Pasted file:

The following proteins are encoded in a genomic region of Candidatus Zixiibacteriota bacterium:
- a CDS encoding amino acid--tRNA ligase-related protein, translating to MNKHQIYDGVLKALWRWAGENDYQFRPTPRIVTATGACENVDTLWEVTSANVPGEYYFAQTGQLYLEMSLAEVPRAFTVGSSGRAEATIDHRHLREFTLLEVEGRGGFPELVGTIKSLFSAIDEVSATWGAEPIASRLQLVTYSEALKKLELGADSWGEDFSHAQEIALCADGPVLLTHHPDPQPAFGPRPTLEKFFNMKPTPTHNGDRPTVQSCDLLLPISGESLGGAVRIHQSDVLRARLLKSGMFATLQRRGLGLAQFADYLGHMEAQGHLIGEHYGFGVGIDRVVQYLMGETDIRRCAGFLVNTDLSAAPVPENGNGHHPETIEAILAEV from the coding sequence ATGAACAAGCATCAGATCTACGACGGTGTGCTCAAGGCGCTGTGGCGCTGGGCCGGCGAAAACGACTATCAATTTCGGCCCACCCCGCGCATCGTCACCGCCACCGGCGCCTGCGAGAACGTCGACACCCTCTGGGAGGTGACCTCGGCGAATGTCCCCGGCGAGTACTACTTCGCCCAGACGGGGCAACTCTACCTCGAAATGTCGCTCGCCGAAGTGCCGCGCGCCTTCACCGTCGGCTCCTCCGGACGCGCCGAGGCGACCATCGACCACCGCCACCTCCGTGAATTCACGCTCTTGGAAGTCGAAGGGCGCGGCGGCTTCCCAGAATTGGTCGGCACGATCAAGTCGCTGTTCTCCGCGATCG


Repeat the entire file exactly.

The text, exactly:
The following proteins are encoded in a genomic region of Candidatus Zixiibacteriota bacterium:
- a CDS encoding amino acid--tRNA ligase-related protein, translating to MNKHQIYDGVLKALWRWAGENDYQFRPTPRIVTATGACENVDTLWEVTSANVPGEYYFAQTGQLYLEMSLAEVPRAFTVGSSGRAEATIDHRHLREFTLLEVEGRGGFPELVGTIKSLFSAIDEVSATWGAEPIASRLQLVTYSEALKKLELGADSWGEDFSHAQEIALCADGPVLLTHHPDPQPAFGPRPTLEKFFNMKPTPTHNGDRPTVQSCDLLLPISGESLGGAVRIHQSDVLRARLLKSGMFATLQRRGLGLAQFADYLGHMEAQGHLIGEHYGFGVGIDRVVQYLMGETDIRRCAGFLVNTDLSAAPVPENGNGHHPETIEAILAEV from the coding sequence ATGAACAAGCATCAGATCTACGACGGTGTGCTCAAGGCGCTGTGGCGCTGGGCCGGCGAAAACGACTATCAATTTCGGCCCACCCCGCGCATCGTCACCGCCACCGGCGCCTGCGAGAACGTCGACACCCTCTGGGAGGTGACCTCGGCGAATGTCCCCGGCGAGTACTACTTCGCCCAGACGGGGCAACTCTACCTCGAAATGTCGCTCGCCGAAGTGCCGCGCGCCTTCACCGTCGGCTCCTCCGGACGCGCCGAGGCGACCATCGACCACCGCCACCTCCGTGAATTCACGCTCTTGGAAGTCGAAGGGCGCGGCGGCTTCCCAGAATTGGTCGGCACGATCAAGTCGCTGTTCTCCGCGATCG